1. re: scarmoza

                      Thanks...I will keep an eye out for it.

                2. Completely off topic, can you still get the peeled whole cloves in large bottles ? Have not seen them in some time.

                  5 Replies
                  1. re: Delucacheesemonger

                    I've been seeing it bagged. Costco has bags of California peeled cloves in their refrigerated foods section.

                    1. re: ferret

                      Thanks, that was where used to get the jars, will look again

                      1. re: Delucacheesemonger

                        I think I remember someone on CH saying they had found it at Trader Joe's. If I'm remembering correctly, it prompted a few comments similar to this OP. ;)

                      2. re: ferret

                        Tiny aside - that bag will stink up the fridge so fast! Even when I mason jarred it, the smell came through the plastic lid I used. Beware!

                      3. re: Delucacheesemonger

                        I've gotten it several times at H Mart at astonishingly low prices, if you live near one of those.

                      4. Have you ever reached for a fresh garlic clove and found that all are dried up or sprouted? That's when you appreciate one of the other forms, whether minced, whole peeled or dried.

                        I first tried the pre-peeled when I saw Korean groceries selling 1 and 2lb tubs of it. What do these heavy users of garlic know that I don't?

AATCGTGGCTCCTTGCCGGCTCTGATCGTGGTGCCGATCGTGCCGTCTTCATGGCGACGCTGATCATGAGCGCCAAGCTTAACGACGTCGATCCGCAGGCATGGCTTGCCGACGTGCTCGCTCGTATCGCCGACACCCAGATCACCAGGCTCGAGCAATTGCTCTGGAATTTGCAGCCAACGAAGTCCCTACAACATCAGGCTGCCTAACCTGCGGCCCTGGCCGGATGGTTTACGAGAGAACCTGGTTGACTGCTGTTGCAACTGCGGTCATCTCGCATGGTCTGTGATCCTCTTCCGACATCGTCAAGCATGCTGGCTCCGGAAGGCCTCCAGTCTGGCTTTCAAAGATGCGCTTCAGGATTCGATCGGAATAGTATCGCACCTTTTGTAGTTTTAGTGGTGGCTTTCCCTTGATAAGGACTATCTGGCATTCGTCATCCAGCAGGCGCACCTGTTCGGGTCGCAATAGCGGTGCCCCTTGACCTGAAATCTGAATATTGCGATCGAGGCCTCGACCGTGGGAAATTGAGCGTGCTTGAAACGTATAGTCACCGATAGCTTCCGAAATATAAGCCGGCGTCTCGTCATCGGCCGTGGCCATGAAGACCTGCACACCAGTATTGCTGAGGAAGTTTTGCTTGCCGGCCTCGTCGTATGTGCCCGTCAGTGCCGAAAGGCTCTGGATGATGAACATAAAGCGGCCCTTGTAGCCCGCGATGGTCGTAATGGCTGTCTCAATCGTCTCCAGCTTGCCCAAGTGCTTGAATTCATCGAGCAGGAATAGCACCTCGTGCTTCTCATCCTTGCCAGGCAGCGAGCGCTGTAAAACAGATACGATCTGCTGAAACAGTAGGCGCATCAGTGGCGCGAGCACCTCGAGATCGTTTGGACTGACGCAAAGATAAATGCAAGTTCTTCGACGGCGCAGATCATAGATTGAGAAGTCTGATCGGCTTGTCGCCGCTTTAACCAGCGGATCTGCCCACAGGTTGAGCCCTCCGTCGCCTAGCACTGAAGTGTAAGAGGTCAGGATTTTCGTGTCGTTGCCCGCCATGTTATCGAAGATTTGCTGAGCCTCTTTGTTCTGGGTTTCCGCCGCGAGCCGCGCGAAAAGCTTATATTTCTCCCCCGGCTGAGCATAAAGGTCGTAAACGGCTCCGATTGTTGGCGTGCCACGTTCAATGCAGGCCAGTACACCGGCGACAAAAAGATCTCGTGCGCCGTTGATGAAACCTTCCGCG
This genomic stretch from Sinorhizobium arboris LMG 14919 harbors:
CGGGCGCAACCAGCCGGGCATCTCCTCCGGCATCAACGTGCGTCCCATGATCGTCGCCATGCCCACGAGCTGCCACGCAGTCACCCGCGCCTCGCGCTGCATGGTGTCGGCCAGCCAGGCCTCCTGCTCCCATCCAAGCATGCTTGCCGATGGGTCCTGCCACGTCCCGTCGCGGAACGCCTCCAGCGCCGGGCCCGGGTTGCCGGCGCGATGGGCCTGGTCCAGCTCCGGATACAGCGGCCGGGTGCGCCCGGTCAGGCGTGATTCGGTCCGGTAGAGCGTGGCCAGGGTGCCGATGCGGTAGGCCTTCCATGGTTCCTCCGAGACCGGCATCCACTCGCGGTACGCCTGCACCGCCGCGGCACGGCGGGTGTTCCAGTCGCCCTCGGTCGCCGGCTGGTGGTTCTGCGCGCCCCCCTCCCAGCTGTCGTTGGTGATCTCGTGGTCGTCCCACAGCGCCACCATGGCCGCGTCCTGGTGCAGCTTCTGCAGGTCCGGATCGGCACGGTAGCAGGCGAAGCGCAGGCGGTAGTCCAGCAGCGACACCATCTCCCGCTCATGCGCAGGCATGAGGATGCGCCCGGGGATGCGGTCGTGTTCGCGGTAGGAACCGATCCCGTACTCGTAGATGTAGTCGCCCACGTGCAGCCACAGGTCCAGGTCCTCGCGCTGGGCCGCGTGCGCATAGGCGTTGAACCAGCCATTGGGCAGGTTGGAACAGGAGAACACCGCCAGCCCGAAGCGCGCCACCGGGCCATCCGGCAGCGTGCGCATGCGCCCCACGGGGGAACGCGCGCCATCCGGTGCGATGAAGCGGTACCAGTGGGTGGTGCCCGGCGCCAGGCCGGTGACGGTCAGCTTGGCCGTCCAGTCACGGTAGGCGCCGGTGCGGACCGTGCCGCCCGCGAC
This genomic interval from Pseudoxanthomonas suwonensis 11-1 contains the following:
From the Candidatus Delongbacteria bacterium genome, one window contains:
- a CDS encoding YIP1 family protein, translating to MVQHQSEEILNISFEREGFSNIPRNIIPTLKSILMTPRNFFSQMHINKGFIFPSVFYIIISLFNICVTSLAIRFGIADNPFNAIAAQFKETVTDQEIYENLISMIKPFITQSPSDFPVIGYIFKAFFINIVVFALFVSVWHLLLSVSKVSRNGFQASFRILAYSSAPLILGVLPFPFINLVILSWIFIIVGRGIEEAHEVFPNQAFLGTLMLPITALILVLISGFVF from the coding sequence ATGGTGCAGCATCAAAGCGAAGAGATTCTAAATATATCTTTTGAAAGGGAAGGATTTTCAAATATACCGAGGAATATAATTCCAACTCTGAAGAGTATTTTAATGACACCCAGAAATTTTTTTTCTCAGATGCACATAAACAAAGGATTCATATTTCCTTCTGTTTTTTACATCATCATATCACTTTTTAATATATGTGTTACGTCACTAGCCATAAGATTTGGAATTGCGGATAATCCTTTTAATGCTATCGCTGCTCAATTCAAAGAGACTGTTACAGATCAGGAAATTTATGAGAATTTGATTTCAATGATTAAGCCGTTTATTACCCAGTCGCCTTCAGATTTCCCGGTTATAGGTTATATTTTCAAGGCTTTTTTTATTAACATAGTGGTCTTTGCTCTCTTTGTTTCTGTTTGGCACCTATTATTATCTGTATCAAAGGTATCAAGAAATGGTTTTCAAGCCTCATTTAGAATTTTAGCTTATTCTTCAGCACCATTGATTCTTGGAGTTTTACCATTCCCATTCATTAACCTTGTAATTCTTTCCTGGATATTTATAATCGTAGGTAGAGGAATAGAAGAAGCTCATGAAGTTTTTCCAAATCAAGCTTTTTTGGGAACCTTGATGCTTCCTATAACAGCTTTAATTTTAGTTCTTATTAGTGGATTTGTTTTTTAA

There's another thread about garlic, with a 'Am I a snob' subject line.

                        1 Reply
                        1. re: paulj

                          Yes! I have been having that issue with shriveled or sprouted garlic lately. I was in the store trying to find some and the bulbs all felt so empty. I bought elephant garlic instead since that was the only decent bulbs I could find locally. I tried it in a tomato based sauce and the flavor profile was a little different. Not to mention, that one clove was just way to much for what I needed. I ended up tossing about half of it into the compost. I didn't know the best way to store it for later use. I still have the elephant garlic, just missing that one clove.

                        2. My only use for powdered garlic is in dry rubs. Other than that, only fresh with me. Takes all of 30 seconds to mince with a knife. If I found I was out of fresh (that would never happen) I would not use powder instead but run out and buy fresh.

                          5 Replies
                          1. re: chefathome

                            I'm not going to drive a couple of miles in the midst of supper preparations to buy a fresh head of garlic.

                            1. re: paulj

                              I get what your saying. I would not drive to the store ether. I shop for produce three times a week so my garlic never gets old.

                              1. re: paulj

                                I would but so far that scenario has not happened. Lets hope it never does. But if I realized I was out of fresh garlic when making pesto or a wet rub, for example, I would definitely have to go get fresh.